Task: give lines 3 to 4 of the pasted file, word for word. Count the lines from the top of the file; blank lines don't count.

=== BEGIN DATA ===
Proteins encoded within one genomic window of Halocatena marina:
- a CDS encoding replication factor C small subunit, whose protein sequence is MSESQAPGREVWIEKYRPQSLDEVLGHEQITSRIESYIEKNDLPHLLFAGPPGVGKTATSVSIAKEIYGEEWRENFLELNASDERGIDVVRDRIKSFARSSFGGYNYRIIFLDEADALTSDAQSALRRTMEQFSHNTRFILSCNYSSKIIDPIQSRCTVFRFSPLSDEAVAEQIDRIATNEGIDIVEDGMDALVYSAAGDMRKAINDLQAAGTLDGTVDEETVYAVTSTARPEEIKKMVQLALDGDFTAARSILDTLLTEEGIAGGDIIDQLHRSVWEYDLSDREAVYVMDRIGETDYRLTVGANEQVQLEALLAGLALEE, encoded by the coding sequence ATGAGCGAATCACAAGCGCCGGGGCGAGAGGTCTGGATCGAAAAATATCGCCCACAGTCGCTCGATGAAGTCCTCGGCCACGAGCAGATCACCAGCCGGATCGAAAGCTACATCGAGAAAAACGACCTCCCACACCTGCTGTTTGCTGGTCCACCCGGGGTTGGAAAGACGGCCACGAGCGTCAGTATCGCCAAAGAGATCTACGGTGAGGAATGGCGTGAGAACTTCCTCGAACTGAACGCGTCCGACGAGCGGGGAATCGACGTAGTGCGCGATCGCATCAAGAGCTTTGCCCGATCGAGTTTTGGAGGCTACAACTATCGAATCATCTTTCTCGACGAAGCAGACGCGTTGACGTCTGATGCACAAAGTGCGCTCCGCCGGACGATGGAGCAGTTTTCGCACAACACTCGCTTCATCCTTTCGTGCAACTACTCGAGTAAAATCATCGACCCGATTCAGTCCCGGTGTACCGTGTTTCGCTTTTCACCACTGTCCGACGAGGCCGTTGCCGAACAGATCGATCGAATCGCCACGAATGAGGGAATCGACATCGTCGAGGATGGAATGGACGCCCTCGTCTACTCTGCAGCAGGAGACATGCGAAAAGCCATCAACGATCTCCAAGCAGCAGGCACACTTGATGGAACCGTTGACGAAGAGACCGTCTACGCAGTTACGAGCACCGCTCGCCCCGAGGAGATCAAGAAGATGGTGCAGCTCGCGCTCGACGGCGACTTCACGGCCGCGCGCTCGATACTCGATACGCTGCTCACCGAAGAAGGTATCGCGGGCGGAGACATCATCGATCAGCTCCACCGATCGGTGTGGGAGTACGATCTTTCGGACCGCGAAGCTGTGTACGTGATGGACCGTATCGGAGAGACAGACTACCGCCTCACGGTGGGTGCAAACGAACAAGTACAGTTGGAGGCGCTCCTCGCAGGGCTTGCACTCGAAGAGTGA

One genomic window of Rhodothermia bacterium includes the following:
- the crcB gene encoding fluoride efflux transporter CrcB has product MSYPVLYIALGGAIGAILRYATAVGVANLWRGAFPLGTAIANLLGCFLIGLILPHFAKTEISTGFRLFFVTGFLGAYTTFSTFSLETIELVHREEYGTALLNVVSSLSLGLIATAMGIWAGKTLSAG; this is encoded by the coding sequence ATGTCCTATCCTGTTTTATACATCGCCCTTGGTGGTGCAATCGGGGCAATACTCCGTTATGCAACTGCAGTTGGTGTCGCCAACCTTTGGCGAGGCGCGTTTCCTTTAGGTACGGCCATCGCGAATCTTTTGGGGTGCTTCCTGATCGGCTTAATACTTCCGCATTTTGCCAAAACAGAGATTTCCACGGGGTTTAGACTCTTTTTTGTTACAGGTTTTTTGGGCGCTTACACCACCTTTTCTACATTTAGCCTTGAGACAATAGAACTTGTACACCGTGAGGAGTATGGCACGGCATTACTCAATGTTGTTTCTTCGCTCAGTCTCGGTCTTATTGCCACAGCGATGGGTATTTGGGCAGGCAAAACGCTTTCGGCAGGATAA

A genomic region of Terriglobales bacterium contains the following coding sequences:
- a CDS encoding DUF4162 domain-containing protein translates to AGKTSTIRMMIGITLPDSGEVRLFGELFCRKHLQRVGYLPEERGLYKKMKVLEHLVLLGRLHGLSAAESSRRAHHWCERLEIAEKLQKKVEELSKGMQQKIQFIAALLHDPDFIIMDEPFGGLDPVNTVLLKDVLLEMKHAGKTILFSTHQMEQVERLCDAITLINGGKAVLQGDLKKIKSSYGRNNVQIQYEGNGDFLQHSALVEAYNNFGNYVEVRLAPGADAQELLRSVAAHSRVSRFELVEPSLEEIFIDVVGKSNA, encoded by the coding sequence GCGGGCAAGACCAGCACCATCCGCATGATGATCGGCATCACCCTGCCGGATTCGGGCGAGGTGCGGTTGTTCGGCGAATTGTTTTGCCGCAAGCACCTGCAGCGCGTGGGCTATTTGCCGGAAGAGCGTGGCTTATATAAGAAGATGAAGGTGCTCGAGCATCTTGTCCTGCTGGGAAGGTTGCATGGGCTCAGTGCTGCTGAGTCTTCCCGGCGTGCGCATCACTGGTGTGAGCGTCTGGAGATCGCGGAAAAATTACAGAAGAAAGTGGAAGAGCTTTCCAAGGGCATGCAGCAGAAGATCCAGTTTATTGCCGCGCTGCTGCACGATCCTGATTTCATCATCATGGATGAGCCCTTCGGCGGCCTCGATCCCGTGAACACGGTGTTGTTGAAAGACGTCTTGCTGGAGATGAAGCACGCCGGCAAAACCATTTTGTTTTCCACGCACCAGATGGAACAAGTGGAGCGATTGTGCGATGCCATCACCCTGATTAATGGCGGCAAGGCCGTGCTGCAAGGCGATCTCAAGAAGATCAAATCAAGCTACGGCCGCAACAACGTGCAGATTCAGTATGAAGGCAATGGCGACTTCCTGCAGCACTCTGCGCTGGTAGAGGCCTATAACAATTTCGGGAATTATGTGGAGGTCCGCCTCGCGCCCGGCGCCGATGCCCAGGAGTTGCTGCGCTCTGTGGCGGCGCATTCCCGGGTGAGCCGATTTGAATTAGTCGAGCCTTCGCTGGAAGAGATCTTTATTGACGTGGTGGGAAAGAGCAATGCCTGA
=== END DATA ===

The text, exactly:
One genomic window of Rhodothermia bacterium includes the following:
- the crcB gene encoding fluoride efflux transporter CrcB has product MSYPVLYIALGGAIGAILRYATAVGVANLWRGAFPLGTAIANLLGCFLIGLILPHFAKTEISTGFRLFFVTGFLGAYTTFSTFSLETIELVHREEYGTALLNVVSSLSLGLIATAMGIWAGKTLSAG; this is encoded by the coding sequence ATGTCCTATCCTGTTTTATACATCGCCCTTGGTGGTGCAATCGGGGCAATACTCCGTTATGCAACTGCAGTTGGTGTCGCCAACCTTTGGCGAGGCGCGTTTCCTTTAGGTACGGCCATCGCGAATCTTTTGGGGTGCTTCCTGATCGGCTTAATACTTCCGCATTTTGCCAAAACAGAGATTTCCACGGGGTTTAGACTCTTTTTTGTTACAGGTTTTTTGGGCGCTTACACCACCTTTTCTACATTTAGCCTTGAGACAATAGAACTTGTACACCGTGAGGAGTATGGCACGGCATTACTCAATGTTGTTTCTTCGCTCAGTCTCGGTCTTATTGCCACAGCGATGGGTATTTGGGCAGGCAAAACGCTTTCGGCAGGATAA